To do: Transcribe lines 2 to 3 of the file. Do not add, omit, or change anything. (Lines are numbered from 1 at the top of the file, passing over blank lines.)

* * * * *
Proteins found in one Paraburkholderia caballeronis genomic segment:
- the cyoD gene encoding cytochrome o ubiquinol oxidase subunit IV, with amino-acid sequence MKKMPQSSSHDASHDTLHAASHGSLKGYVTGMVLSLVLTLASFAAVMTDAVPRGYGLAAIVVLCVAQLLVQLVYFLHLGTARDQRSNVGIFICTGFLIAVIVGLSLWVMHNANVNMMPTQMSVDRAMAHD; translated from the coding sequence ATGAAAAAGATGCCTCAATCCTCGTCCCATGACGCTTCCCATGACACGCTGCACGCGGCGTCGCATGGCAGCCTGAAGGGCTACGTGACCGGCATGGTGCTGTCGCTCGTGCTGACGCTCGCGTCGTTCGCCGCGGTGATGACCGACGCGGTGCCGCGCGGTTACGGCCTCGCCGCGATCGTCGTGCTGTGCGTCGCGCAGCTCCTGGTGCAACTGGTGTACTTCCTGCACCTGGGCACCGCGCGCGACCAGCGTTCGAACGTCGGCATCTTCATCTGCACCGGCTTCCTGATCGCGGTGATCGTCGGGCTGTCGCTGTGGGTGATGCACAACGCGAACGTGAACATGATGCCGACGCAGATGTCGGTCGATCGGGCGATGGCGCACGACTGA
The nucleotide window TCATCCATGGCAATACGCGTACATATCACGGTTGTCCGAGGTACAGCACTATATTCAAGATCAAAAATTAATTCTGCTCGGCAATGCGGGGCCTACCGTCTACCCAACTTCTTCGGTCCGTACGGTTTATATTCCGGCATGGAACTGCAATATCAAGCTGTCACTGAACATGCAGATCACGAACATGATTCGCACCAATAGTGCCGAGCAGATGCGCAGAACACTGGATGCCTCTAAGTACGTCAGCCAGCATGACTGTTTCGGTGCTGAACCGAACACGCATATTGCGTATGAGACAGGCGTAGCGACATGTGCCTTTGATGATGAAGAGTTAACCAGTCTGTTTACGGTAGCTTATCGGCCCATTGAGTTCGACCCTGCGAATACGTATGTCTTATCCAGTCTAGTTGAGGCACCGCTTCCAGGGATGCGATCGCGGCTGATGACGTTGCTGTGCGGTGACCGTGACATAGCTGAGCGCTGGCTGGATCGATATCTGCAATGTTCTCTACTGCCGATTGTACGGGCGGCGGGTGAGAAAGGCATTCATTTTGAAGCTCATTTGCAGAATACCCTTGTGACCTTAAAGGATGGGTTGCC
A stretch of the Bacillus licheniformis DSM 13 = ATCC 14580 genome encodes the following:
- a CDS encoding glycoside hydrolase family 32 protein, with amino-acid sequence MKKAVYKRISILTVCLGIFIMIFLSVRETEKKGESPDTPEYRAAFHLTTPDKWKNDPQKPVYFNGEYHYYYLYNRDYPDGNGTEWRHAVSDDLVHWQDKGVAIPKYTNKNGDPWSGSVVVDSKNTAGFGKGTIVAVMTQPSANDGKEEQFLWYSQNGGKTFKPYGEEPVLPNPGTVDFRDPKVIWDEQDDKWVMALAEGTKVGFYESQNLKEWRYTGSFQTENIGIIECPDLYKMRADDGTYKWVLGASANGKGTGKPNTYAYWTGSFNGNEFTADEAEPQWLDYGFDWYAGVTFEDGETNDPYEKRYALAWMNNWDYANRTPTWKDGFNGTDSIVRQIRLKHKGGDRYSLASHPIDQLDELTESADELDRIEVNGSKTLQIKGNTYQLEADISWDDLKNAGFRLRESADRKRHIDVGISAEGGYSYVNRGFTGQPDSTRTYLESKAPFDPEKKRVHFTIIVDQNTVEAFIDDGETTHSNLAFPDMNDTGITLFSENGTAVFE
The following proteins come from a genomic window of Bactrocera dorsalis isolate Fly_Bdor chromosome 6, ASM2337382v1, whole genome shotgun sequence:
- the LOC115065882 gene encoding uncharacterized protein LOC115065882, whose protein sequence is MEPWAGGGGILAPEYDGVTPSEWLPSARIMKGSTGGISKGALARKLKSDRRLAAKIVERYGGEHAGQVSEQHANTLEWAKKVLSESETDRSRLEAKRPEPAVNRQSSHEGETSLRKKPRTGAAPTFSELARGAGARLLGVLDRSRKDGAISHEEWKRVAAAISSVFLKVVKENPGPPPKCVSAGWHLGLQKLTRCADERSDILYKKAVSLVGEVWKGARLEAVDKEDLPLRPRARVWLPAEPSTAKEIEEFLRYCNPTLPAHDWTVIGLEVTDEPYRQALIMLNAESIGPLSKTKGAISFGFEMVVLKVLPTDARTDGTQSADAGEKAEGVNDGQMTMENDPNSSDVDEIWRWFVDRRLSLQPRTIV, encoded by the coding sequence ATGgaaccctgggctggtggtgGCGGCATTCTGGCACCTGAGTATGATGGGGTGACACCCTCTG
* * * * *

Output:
- the cyoD gene encoding cytochrome o ubiquinol oxidase subunit IV, with amino-acid sequence MKKMPQSSSHDASHDTLHAASHGSLKGYVTGMVLSLVLTLASFAAVMTDAVPRGYGLAAIVVLCVAQLLVQLVYFLHLGTARDQRSNVGIFICTGFLIAVIVGLSLWVMHNANVNMMPTQMSVDRAMAHD; translated from the coding sequence ATGAAAAAGATGCCTCAATCCTCGTCCCATGACGCTTCCCATGACACGCTGCACGCGGCGTCGCATGGCAGCCTGAAGGGCTACGTGACCGGCATGGTGCTGTCGCTCGTGCTGACGCTCGCGTCGTTCGCCGCGGTGATGACCGACGCGGTGCCGCGCGGTTACGGCCTCGCCGCGATCGTCGTGCTGTGCGTCGCGCAGCTCCTGGTGCAACTGGTGTACTTCCTGCACCTGGGCACCGCGCGCGACCAGCGTTCGAACGTCGGCATCTTCATCTGCACCGGCTTCCTGATCGCGGTGATCGTCGGGCTGTCGCTGTGGGTGATGCACAACGCGAACGTGAACATGATGCCGACGCAGATGTCGGTCGATCGGGCGATGGCGCACGACTGA
The nucleotide window TCATCCATGGCAATACGCGTACATATCACGGTTGTCCGAGGTACAGCACTATATTCAAGATCAAAAATTAATTCTGCTCGGCAATGCGGGGCCTACCGTCTACCCAACTTCTTCGGTCCGTACGGTTTATATTCCGGCATGGAACTGCAATATCAAGCTGTCACTGAACATGCAGATCACGAACATGATTCGCACCAATAGTGCCGAGCAGATGCGCAGAACACTGGATGCCTCTAAGTACGTCAGCCAGCATGACTGTTTCGGTGCTGAACCGAACACGCATATTGCGTATGAGACAGGCGTAGCGACATGTGCCTTTGATGATGAAGAGTTAACCAGTCTGTTTACGGTAGCTTATCGGCCCATTGAGTTCGACCCTGCGAATACGTATGTCTTATCCAGTCTAGTTGAGGCACCGCTTCCAGGGATGCGATCGCGGCTGATGACGTTGCTGTGCGGTGACCGTGACATAGCTGAGCGCTGGCTGGATCGATATCTGCAATGTTCTCTACTGCCGATTGTACGGGCGGCGGGTGAGAAAGGCATTCATTTTGAAGCTCATTTGCAGAATACCCTTGTGACCTTAAAGGATGGGTTGCC